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“Grain for Green” driven land use change and carbon sequestration on the Loess Plateau, China


Land-use change is widely considered to be a major factor affecting soil carbon (C) sequestration (ΔCs). This paper studied changes to soil C stocks (Cs) following the conversion of farmland to forest, shrub and grassland across the key area for implementing China's “Grain for Green” — the Loess Plateau. The results are based on a synthesis of 44 recent publications (including 424 observations at 70 sites) which has allowed us to further refine our understanding of the mechanisms driving the increase in Cs following farmland conversion. This synthesis suggests that the ΔCs potential of the Loess Plateau could reach 0.59 Tg yr−1 based on an estimated annual average ΔCs rate of 0.29 Mg ha−1 yr−1. In the region's different rainfall zones both the main contributing factors and Cs dynamics varied. Across the entire Loess Plateau, Cs showed first an increasing (<5 yr) then a decreasing (6–10 yr) tendency only to increase (>10 yr) yet again. In addition, the ΔCs rates depended primarily on restoration age. This synthesis demonstrates that both the initial s Cs and the average annual temperature have a significant effect on ΔCs while the effect of land-use conversion type, rainfall zone and average annual precipitation were minimal.


Land-use change significantly impacts the global carbon (C) cycle by changing the rates of both vegetation biomass accumulation and soil erosion1,2. In the past two centuries, heightened global increases in the conversion of natural vegetation to farmland has led to a net C loss from the terrestrial biosphere into the atmosphere, making this process one of the principle contributors to enhanced global warming3. In light of the attempts to reduce atmospheric C, a necessity if we are to come to grips with global climate change, restoring degraded ecosystems has begun to play a significant role in attempts to sequester carbon as a climate change mitigation strategy4,5,6,7,8. Capturing carbon through changes in land use and sequestering it in the soil is a key component of the “Grain for Green” program.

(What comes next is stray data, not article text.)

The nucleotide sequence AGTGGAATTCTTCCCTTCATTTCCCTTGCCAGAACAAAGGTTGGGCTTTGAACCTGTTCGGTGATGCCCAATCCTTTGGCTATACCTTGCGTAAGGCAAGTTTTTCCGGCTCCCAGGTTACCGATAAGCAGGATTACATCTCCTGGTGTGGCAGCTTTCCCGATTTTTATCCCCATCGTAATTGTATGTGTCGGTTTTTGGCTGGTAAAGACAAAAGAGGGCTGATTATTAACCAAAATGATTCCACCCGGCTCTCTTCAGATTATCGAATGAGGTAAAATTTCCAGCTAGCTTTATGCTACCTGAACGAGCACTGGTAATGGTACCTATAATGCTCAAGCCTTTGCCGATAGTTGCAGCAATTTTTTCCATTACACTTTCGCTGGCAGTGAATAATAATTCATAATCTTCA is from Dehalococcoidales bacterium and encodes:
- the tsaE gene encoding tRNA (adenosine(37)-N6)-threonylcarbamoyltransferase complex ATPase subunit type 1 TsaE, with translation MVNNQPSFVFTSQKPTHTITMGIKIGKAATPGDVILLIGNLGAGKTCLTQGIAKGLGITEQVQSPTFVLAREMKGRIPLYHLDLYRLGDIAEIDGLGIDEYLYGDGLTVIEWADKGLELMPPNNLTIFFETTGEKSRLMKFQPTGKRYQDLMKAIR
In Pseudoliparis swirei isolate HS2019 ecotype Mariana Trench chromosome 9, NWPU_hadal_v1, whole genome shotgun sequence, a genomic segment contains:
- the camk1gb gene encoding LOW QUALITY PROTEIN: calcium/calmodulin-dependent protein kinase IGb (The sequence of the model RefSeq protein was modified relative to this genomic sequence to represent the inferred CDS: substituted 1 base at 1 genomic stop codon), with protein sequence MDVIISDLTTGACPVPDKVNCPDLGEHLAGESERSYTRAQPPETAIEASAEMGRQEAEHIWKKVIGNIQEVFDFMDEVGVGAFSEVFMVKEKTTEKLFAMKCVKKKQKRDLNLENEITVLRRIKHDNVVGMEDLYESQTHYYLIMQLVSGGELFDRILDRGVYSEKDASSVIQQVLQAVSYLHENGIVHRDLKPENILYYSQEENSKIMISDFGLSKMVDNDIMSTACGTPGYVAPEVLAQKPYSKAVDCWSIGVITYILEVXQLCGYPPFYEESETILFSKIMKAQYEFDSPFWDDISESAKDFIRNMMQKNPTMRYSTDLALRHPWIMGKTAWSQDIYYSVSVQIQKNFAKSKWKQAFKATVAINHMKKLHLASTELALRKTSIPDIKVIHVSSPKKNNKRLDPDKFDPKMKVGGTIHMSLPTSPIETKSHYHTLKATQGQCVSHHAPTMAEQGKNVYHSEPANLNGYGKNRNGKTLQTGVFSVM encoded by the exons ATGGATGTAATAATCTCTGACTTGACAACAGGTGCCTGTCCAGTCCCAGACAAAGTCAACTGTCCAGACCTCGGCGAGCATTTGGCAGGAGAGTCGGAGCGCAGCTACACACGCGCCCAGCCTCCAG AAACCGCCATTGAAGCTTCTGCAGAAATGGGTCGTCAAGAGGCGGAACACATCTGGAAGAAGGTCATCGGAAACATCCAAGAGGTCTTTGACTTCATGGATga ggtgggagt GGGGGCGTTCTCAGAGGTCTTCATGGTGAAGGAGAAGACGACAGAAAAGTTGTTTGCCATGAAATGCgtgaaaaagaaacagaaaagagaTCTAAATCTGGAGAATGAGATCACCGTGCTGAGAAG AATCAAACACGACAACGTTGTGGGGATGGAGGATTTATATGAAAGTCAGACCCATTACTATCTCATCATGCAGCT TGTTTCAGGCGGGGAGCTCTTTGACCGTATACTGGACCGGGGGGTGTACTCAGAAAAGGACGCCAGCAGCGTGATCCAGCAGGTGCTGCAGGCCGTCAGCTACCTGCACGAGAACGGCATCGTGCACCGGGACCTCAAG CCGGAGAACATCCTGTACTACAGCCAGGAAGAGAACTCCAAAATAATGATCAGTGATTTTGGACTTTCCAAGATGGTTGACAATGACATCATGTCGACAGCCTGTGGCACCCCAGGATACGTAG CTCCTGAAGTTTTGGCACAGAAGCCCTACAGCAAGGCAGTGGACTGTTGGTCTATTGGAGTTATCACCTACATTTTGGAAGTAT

In the latter half of the twentieth century and increasingly toward its close, sustainable socioeconomic development in China was hindered by widespread environmental degradation. To counteract soil erosion and other environmental problems, in 1999, the Chinese government implemented the “Grain for Green” program to convert farmland to forest, shrub and grassland9. Although the initial goal of the “Grain for Green” program was to control soil erosion on the Loess Plateau, it has been instrumental in increasing both the rate and overall quantity of C sequestered in the soil7,10. At present, the “Grain for Green” program is the first and still the most ambitious, ecosystem services program in China6,11,12.

The effect the “Grain for Green” program has had on both the accumulation of soil C stocks (Cs) and the rate of soil C sequestration (ΔCs) has received increasing attention from academics6,7,10,12. Zhang et al.12 reported an average ΔCs rate of 0.37 Mg ha−1 yr−1 in the top 20 cm of the soil profile throughout the entire GFG program zone. Four years later, Deng et al.7 lowered that rate to 0.33 Mg ha−1 yr−1. Meanwhile, Chang et al.10 published data suggesting that Cs in the top 20 cm of the soil layer had been accumulating at a rate of 0.712 Tg yr−1 (0.173 Mg ha−1 yr−1) for 60 years across the entire Loess Plateau. Soon after, Feng et al.6 reported an increase of 2.64 Pg in 2000 to 2.68 Pg in 2008, a ΔCs rate of 0.085 Mg ha−1 yr−1 for the uppermost 20 cm of the soil profile from across the plateau. According to the published data, the ΔCs rate estimated by Chang et al.10 was roughly double the value reported by Feng et al.6. This inconsistency begs the question: why is there such a wide range in the reported values? This synthesis sheds light on the contributing factors and clarifies their impact and a new model or estimation/calculation that is more robust. Now is the time to do that.